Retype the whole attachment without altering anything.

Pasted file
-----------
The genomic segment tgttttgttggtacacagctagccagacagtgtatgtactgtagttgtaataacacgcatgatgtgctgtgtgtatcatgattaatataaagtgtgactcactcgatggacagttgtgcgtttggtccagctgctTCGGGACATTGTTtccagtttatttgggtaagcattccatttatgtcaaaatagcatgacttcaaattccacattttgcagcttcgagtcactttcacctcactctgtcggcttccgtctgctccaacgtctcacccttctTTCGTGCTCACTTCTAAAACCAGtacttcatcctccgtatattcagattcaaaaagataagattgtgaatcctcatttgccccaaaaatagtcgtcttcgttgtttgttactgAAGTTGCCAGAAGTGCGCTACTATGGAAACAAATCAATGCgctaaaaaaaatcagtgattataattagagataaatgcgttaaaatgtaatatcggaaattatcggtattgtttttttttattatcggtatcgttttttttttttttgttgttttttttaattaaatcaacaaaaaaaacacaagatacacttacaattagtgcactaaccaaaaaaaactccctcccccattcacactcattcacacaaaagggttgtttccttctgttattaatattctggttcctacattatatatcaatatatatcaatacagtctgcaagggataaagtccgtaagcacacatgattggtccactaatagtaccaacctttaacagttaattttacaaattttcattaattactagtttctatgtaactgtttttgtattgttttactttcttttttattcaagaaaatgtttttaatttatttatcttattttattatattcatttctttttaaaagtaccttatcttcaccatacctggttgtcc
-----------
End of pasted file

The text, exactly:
The genomic segment tgttttgttggtacacagctagccagacagtgtatgtactgtagttgtaataacacgcatgatgtgctgtgtgtatcatgattaatataaagtgtgactcactcgatggacagttgtgcgtttggtccagctgctTCGGGACATTGTTtccagtttatttgggtaagcattccatttatgtcaaaatagcatgacttcaaattccacattttgcagcttcgagtcactttcacctcactctgtcggcttccgtctgctccaacgtctcacccttctTTCGTGCTCACTTCTAAAACCAGtacttcatcctccgtatattcagattcaaaaagataagattgtgaatcctcatttgccccaaaaatagtcgtcttcgttgtttgttactgAAGTTGCCAGAAGTGCGCTACTATGGAAACAAATCAATGCgctaaaaaaaatcagtgattataattagagataaatgcgttaaaatgtaatatcggaaattatcggtattgtttttttttattatcggtatcgttttttttttttttgttgttttttttaattaaatcaacaaaaaaaacacaagatacacttacaattagtgcactaaccaaaaaaaactccctcccccattcacactcattcacacaaaagggttgtttccttctgttattaatattctggttcctacattatatatcaatatatatcaatacagtctgcaagggataaagtccgtaagcacacatgattggtccactaatagtaccaacctttaacagttaattttacaaattttcattaattactagtttctatgtaactgtttttgtattgttttactttcttttttattcaagaaaatgtttttaatttatttatcttattttattatattcatttctttttaaaagtaccttatcttcaccatacctggttgtcc